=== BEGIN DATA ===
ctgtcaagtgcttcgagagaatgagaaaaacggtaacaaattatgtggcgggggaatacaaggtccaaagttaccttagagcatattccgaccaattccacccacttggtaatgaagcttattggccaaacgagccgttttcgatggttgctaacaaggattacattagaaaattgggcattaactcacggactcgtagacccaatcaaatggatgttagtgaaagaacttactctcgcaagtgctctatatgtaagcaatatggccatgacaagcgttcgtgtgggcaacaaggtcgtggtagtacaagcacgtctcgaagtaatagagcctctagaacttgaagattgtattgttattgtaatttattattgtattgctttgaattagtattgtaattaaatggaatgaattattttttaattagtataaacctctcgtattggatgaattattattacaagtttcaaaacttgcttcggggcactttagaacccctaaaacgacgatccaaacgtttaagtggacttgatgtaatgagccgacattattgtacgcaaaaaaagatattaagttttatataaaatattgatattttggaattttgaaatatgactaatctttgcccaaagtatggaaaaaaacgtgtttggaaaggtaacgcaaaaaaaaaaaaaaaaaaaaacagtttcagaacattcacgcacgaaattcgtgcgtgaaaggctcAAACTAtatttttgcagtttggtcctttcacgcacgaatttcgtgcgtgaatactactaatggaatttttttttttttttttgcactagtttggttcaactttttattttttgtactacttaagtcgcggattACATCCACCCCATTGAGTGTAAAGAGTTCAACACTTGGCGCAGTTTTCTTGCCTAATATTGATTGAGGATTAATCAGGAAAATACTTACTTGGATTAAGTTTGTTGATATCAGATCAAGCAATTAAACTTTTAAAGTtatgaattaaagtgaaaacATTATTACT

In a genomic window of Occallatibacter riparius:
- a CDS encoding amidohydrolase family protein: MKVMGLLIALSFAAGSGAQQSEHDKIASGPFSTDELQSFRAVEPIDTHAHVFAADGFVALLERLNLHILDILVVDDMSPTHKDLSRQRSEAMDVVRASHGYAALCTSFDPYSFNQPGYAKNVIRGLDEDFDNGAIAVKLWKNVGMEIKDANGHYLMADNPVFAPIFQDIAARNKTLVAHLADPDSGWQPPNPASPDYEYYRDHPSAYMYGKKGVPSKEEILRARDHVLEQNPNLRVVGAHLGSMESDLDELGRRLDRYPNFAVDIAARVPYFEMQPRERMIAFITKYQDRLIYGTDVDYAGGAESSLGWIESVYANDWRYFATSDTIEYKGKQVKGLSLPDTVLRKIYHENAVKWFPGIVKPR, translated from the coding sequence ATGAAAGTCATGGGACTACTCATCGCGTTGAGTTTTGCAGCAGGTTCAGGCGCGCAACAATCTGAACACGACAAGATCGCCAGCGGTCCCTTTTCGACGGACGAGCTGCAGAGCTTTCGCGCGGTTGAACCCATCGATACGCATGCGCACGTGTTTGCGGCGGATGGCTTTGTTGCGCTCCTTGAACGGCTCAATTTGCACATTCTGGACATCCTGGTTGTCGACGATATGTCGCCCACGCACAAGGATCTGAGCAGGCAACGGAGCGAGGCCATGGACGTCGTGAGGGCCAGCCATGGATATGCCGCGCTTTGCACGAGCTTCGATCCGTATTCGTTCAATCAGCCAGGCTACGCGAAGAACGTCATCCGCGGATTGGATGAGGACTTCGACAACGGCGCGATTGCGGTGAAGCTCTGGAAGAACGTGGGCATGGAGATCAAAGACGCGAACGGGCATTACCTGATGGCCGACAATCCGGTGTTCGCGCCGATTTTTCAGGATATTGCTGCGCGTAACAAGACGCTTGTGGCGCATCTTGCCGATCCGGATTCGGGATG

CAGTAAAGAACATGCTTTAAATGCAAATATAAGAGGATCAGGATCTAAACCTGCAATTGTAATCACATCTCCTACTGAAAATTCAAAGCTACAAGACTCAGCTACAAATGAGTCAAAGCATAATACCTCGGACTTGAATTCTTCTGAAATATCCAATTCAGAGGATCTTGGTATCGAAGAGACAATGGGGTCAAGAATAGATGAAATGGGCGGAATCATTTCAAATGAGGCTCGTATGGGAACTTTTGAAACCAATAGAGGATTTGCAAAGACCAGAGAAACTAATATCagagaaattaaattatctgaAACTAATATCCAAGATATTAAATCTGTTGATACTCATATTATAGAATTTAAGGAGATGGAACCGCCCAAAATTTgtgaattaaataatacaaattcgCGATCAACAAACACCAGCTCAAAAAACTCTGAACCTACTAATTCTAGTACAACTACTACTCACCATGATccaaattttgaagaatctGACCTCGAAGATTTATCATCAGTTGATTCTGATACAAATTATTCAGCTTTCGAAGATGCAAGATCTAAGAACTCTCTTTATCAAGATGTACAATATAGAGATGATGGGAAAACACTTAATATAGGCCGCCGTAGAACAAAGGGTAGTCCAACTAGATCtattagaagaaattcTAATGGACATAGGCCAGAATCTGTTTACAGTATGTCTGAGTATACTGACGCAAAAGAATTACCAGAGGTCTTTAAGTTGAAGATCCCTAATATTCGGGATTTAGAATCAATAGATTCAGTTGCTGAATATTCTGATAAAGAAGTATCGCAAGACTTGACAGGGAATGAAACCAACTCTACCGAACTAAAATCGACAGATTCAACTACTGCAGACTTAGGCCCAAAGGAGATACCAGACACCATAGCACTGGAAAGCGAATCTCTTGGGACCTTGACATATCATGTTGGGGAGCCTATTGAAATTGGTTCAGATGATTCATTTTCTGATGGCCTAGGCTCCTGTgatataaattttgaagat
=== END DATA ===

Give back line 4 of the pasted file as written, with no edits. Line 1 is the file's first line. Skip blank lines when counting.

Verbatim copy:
CAGTAAAGAACATGCTTTAAATGCAAATATAAGAGGATCAGGATCTAAACCTGCAATTGTAATCACATCTCCTACTGAAAATTCAAAGCTACAAGACTCAGCTACAAATGAGTCAAAGCATAATACCTCGGACTTGAATTCTTCTGAAATATCCAATTCAGAGGATCTTGGTATCGAAGAGACAATGGGGTCAAGAATAGATGAAATGGGCGGAATCATTTCAAATGAGGCTCGTATGGGAACTTTTGAAACCAATAGAGGATTTGCAAAGACCAGAGAAACTAATATCagagaaattaaattatctgaAACTAATATCCAAGATATTAAATCTGTTGATACTCATATTATAGAATTTAAGGAGATGGAACCGCCCAAAATTTgtgaattaaataatacaaattcgCGATCAACAAACACCAGCTCAAAAAACTCTGAACCTACTAATTCTAGTACAACTACTACTCACCATGATccaaattttgaagaatctGACCTCGAAGATTTATCATCAGTTGATTCTGATACAAATTATTCAGCTTTCGAAGATGCAAGATCTAAGAACTCTCTTTATCAAGATGTACAATATAGAGATGATGGGAAAACACTTAATATAGGCCGCCGTAGAACAAAGGGTAGTCCAACTAGATCtattagaagaaattcTAATGGACATAGGCCAGAATCTGTTTACAGTATGTCTGAGTATACTGACGCAAAAGAATTACCAGAGGTCTTTAAGTTGAAGATCCCTAATATTCGGGATTTAGAATCAATAGATTCAGTTGCTGAATATTCTGATAAAGAAGTATCGCAAGACTTGACAGGGAATGAAACCAACTCTACCGAACTAAAATCGACAGATTCAACTACTGCAGACTTAGGCCCAAAGGAGATACCAGACACCATAGCACTGGAAAGCGAATCTCTTGGGACCTTGACATATCATGTTGGGGAGCCTATTGAAATTGGTTCAGATGATTCATTTTCTGATGGCCTAGGCTCCTGTgatataaattttgaagat